Pay-Per-View / Video on Demand
“French Exit” (2020, R) stars Michelle Pfeiffer as a widowed Manhattan socialite who has burned through her inheritance and Lucas Hedges as her directionless son who moves in to a borrowed Paris apartment with her.
Robin Wright directs and stars in “Land” (2021, PG-13) as a grieving woman who moves off the grid to a cabin in the Rockies. Also new:
• Unconventional parenthood dramedy “Together Together” (2021, R) with Ed Helms and Patti Harrison;
• LGBTQ+ romantic drama “Two of Us” (France, 2020, not rated, with subtitles) with Barbara Sukowa and Martine Chevallier as two women in love;
• Action thriller “The Marksman” (PG-13) with Liam Neeson as an Arizona rancher who protects an 11-year-old migrant from cartel assassins;
• Horror film “The Djinn” (2021, R).
Ewan McGregor plays the first American celebrity fashion designer in “Halston” (2021, TV-MA), a limited series from producer Ryan Murphy.
The documentary limited series “Money, Explained” (TV-14) delves into the minefields of personal finance.
Family sitcom “The Upshaws” (TV-14) stars Mike Epps, Wanda Sykes and Kim Fields.
International passport: Survival thriller “Oxygen” (France, 2021, TV-MA, with subtitles) with Mélanie Laurent arrives from horror specialist Alexandre Aja directs. Also new:
• Crime thrillers “I Am All Girls” (2021, South Africa, TV-MA) about a detective and a killer targeting a child-trafficking ring, and “Ferry” (2021, Belgium, TV-MA, with subtitles) about a drug lord returning home for a mission of revenge;
• Crime drama “Illegal Woman” (2020, Spain, TV-MA, with subtitles) about an immigration lawyer investigating a death in a detention center;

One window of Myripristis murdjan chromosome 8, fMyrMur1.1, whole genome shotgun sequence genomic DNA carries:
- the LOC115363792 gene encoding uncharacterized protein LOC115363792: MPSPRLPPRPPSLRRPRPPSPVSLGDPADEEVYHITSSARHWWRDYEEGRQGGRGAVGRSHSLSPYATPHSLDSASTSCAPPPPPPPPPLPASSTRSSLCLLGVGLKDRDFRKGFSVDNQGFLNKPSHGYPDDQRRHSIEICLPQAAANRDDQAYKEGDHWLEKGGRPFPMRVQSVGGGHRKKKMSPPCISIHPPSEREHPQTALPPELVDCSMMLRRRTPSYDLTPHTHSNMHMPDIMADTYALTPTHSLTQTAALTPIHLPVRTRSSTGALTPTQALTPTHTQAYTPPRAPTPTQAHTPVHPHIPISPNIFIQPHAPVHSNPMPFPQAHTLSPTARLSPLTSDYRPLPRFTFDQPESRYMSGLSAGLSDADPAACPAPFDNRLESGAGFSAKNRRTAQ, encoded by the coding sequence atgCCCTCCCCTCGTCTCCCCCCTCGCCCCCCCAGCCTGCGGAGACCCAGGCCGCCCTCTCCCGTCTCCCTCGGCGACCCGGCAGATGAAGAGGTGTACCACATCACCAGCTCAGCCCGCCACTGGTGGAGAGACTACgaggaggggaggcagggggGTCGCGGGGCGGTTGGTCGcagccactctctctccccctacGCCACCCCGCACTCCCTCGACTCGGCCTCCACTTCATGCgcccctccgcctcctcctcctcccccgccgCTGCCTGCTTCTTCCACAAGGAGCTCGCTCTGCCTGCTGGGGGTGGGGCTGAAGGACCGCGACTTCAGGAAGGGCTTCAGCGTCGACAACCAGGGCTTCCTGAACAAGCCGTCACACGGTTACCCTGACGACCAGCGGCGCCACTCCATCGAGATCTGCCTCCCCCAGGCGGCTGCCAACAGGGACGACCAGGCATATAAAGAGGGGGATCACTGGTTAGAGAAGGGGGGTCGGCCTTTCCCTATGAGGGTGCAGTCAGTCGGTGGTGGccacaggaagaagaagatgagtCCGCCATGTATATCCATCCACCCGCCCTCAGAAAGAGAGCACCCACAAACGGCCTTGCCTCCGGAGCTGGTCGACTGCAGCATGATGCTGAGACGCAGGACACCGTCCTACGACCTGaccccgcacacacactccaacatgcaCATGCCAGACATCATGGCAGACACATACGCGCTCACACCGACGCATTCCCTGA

• Based-on-a-true story drama “Dance of the Forty One” (2021, Mexico, TV-MA) about a late 20th century scandal involving a gay congressman;
• Horror movie “The Strange House” (2021, Austria, TV-MA, with subtitles) about two young brothers investigating a haunting in their new house.
Amazon Prime Video
A tale of “First Love” (Japan, 2019, TV-MA, with subtitles) gets caught in the crossfire of warring gangs in Miike Takashi’s wildly violent crime thriller.
A fourth-grade boy goes searching for answers when penguins suddenly appear in his town in the animated adventure “Penguin Highway” (Japan, 2019, not rated, with subtitles).
Cult Pick: Spirals colonize a remote town in “Uzumaki” (Japan, 2000, not rated, with subtitles), as strange and surreal a horror fantasy as you’ve ever seen.
Amazon Prime and Hulu
A newly devout hospice nurse (Morfydd Clark) becomes obsessed with saving the soul of her dying patient (Jennifer Ehle) in “Saint Maud” (2020, R), an indie thriller that takes a sinister turn.
Frank Langella is a retired jewel thief who goes back in action with a new partner in “Robot and Frank” (2012, PG-13), a crime comedy with a science-fiction twist. (Amazon Prime and Hulu)
Sienna Miller and Diego Luna play a couple who “Wander Darkly” (2020, R) after a traumatic accident jolts their relationship.
A struggling writer becomes obsessed with the wealthy and enigmatic Ben (Steven Yuen) in Chang-dong Lee’s unsettling psychological drama “Burning” (South Korea, 2018, TV-14, with subtitles).